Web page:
Watching my two children grow up in the safety of our local community in Adelaide, I’m acutely aware of how critical and essential was the work we did in Afghanistan. Every child should have the opportunity to play, learn and laugh without worrying about the evils of war.
It was 2010 and I was in Afghanistan with the NATO forces, attached to Afghan national Army forces on a base in Kandahar province. I was just 27 years old. The trip included various outreach programs, medical missions and each day I worked with my Afghani counterparts to try and make a difference.
In our first week, a bus load of children had been targeted by the Taliban. Innocent children, returning from a wedding celebration. I had seen dead bodies before, but still it’s a shock. It’s not something you ‘get used’ to.
Looking back on that time now, from the safety and comfort of my home, I realise how lucky we are in Adelaide. And I am glad to be home, kiss my children each night and hold them safe.
I had always wanted to join the Amy, since I was 5 years old. Growing up in Adelaide’s Northern suburbs, I dreamed of flying ‘Huey’ helicopters M*A*S*H style. I had no family connection, but a strong desire to serve, and so joined straight out of school, signing up at the age of 17.
Graduating as a pilot from the Royal Military College in 2004, I attained my wish of flying, if only for a short period. Transferring to the Royal Australian Army Medical Corps in 2006, I spent the next decade and a bit travelling the globe and country in various positions and roles, including training in intelligence as part of a select program. My experiences, both overseas and on home soil, have been an equal mixture of challenge and reward that few careers offer.
After more than half of my life in the military, with a family to consider, I posted back to Adelaide in search of a more stable and ‘homely’ existence. The military has given me so much, but it demands a great deal in return.
Now that I am home, I am enjoying spending quality time reconnecting with my family. I was recently selected for an AIS sports executive talent program and hope to use sports as away of connecting further with my community, and as a means to help those whose struggle to do the same. Sport is a great equaliser and a great connector.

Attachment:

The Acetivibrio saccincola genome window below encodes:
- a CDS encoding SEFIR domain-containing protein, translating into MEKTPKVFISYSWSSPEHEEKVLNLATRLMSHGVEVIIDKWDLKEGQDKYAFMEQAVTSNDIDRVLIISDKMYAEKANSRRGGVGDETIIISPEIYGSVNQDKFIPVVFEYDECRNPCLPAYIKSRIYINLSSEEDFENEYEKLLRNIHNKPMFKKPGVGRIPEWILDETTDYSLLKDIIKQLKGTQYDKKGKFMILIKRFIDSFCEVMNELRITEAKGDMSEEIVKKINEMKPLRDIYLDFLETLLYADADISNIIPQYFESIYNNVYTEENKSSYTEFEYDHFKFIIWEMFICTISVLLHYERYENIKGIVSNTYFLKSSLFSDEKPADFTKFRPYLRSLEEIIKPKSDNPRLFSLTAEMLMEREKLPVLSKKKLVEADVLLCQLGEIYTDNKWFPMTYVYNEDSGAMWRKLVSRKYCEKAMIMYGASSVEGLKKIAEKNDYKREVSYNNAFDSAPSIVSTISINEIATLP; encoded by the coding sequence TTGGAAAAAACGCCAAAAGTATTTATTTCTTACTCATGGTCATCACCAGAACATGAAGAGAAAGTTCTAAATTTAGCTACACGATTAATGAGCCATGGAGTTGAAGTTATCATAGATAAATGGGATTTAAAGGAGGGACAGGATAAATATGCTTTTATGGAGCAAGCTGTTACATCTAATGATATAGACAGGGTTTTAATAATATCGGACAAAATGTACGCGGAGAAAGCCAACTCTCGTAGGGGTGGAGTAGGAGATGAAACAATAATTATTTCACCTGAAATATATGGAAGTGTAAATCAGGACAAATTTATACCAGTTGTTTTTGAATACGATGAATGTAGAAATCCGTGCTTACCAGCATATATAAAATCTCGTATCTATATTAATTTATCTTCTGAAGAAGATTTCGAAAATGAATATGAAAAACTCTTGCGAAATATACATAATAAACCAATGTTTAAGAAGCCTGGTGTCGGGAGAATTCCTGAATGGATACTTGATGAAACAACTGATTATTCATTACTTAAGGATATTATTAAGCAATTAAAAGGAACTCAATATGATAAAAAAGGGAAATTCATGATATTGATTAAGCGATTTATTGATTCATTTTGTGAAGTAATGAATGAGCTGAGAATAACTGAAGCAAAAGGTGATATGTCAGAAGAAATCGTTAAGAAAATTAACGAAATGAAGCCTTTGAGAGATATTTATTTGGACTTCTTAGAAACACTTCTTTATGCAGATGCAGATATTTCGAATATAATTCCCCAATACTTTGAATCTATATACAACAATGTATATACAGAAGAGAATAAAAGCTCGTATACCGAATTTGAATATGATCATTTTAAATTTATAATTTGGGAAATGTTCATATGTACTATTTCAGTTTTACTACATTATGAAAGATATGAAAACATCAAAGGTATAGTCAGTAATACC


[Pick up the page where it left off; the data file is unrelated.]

Though I may not wear a uniform anymore, the desire to serve still remains. It’s a privilege to be home in Adelaide, I love this city and it’s always been home.
Emma Grigson studied at the Australian Defence Force Academy (ADFA) as a member of the last all-female division: she was one of only 30 women in her class of almost 250. She graduated in 2003 and went on to the Royal Military College – Duntroon to study military leadership, graduating as a pilot in December 2004. After eight months of training, she returned to Adelaide to care for her father, then transferred to become a medical officer. She remained in this role for the next 9 years, supporting various humanitarian missions. Her role also included a posting to South East Asia with Malaysian, Thai and Singaporean forces where she trained in jungle warfare.
In 2010, Emma deployed for ten months to the Middle East where her work included remote community outreach programs, women’s clinics, telemedicine (distance medicine) programs and combat medical patrols. In 2013, she was selected to take part in an intelligence program, undergoing training in intelligence operations and strategies before working with infantry and strategic operations in an intelligence role. This led to a posting overseas in Washington, conducting analysis of disease and unusual health activities across the globe.
Emma returned to Adelaide in September 2017. Today, she is a proud mum to two young children and married to a former Army Officer. In her spare time she volunteers in her local community, and was recently selected for the Australian Institute of Sport (AIS) Executive Talent Program. On 1st May this year, Emma will officially retire from the Australian Defence Force after a career spanning almost 19 years.